While a sole correlation peak does not enable a conclusion about the specific supramolecular structure, it is still possible to derive d-spacing values from the peak positions, which can be connected to previous studies on peptide-induced multibilayer systems with collapsed interbilayer distance (10). Consider first POPE/POPG (3:1 mol/mol) and its steric bilayer thickness, which has been previously determined with high accuracy to be ~ 4.7 nm (49). The final d-values for this system after addition of LF11-215 and LF11-324 were 5.53 and 5.12 nm. This suggests that the Bragg peaks originate from lamellar aggregates with almost completely collapsed bilayers, most likely only separated by the steric size of peptides partially inserted into the membranes. Thus, the lower d-value observed for LF11-324 suggests pronounced membrane thinning as a result of a stronger perturbation of the membrane, which could be due to the bigger size of the peptides' hydrophobic patch, leading to stronger disordering effects within the hydrocarbon chain region.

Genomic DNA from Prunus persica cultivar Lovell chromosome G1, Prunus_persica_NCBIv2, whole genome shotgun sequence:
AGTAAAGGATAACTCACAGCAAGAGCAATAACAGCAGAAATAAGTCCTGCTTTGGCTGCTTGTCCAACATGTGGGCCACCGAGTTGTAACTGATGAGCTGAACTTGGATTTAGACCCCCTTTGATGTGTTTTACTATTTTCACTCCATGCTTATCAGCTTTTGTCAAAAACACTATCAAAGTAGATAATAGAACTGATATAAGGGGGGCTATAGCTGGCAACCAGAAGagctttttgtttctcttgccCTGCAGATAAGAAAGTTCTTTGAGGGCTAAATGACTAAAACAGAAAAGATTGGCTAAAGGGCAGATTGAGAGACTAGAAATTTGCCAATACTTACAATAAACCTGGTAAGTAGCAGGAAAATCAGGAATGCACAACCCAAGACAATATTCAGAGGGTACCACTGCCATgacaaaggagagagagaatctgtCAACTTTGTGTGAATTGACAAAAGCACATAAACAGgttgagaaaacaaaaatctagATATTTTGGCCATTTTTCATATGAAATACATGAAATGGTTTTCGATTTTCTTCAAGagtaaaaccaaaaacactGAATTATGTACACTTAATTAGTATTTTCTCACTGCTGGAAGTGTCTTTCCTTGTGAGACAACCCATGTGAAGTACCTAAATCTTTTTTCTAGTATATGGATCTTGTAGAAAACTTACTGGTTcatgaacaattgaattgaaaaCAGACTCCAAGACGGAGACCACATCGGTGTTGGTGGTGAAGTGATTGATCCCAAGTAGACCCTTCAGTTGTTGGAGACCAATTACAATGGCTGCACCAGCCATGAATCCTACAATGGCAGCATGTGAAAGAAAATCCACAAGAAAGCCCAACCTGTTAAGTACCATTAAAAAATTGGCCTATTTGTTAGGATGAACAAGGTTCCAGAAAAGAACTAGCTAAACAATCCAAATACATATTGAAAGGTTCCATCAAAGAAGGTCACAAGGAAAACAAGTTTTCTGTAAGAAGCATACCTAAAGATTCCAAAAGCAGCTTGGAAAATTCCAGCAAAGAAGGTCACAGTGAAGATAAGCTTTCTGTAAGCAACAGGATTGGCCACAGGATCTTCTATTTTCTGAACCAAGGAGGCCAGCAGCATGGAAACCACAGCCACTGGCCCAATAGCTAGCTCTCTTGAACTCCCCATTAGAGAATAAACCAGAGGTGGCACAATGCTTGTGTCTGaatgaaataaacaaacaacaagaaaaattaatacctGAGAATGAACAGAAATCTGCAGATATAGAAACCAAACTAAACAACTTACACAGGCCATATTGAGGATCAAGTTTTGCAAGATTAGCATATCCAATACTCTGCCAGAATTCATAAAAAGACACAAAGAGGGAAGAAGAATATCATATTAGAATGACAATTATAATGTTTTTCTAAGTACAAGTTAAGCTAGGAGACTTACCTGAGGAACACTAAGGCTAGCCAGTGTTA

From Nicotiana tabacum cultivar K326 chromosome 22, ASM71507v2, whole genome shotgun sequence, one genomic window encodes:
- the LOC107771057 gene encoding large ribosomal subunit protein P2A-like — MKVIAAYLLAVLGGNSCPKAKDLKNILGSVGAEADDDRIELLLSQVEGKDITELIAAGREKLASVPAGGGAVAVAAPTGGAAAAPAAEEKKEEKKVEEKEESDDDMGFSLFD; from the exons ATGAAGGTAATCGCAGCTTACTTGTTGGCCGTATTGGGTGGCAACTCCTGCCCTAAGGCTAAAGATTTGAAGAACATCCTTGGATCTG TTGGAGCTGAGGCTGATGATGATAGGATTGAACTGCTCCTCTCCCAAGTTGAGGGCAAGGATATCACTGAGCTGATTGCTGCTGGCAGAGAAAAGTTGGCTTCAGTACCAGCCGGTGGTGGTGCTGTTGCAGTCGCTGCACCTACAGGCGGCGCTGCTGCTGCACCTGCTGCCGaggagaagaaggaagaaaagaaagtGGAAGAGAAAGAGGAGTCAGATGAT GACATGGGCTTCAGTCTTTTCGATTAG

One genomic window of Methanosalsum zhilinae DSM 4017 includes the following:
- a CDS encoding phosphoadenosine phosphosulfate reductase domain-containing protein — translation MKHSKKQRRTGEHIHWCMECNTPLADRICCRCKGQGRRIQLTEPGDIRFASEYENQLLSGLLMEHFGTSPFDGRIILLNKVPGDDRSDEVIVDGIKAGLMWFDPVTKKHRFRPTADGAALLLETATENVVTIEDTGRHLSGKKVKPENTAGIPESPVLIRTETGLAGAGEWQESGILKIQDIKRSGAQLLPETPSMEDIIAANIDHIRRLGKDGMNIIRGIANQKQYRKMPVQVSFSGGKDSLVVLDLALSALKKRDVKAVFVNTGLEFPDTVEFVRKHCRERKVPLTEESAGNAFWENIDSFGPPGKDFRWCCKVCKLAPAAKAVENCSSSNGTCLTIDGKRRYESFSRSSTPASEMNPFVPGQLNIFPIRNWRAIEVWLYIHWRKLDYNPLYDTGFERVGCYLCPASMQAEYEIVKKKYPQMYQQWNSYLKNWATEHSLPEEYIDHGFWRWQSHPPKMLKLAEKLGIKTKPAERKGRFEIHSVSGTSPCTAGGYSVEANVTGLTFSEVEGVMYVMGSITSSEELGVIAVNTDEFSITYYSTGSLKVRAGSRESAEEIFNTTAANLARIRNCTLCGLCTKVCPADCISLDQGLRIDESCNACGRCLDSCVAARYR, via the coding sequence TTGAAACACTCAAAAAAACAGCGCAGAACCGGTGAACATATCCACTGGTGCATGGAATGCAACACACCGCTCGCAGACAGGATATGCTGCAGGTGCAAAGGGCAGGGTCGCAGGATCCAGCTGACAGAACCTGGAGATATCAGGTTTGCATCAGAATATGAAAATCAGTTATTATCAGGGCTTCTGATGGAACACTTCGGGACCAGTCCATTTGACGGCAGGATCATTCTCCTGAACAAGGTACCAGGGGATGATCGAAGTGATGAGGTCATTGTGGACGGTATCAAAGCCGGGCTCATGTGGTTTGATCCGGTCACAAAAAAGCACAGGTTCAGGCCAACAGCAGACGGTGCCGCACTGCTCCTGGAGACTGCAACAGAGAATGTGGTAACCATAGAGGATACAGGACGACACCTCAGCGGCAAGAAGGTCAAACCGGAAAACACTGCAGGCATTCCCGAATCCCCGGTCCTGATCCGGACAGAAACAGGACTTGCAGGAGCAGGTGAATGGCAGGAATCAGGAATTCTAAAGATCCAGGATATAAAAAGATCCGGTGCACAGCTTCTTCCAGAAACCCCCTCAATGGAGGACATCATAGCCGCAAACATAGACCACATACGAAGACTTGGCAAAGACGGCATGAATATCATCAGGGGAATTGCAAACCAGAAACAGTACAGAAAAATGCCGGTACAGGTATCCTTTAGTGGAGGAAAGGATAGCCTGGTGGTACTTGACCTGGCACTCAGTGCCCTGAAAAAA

For TOCL containing mixtures, we found slightly lower final d-values for both peptides, but again more pronounced for LF11-324 (Figure 6D). Since we do not have any reference data on the steric thickness of POPE/POPG/TOCL (82:6:12 mol/mol/mol) bilayers, this might be due to either differences in membrane thickness in the absence of peptide or peptide-induced membrane perturbation. However, given that the hydrocarbon thickness of TOCL is expected to be about equal to POPG and POPE, we speculate that the smaller d-values for POPE/POPG/TOCL are due to an increased membrane perturbation by the peptides. Indeed, a more pronounced effect of peptides for TOCL containing mixtures, as compared to POPE/POPG, was also observed in Trp fluorescence experiments, where these mixtures exhibited the higher partitioning coefficients, as well as faster kinetics (Figure 3). Faster kinetics were also observed for the formation of the collapsed lamellar phase in the presence of LF11-215, where the weak Bragg peak was present in POPE/POPG/TOCL 30 s after the addition of peptides, but needed about 5 min to form in POPE/POPG (Figure 6D). The initial decrease in d-spacing observed for the first 10−20 min interestingly correlates with the Trp fluorescence kinetics. This suggests that the shift of the peak position over time is related to an initial accumulation of peptides on the membranes during approximately 20 min, followed by a slow equilibration over the course of the next few hours, where peptides diffuse into the newly formed aggregates, most of which are not forming collapsed multibilayers.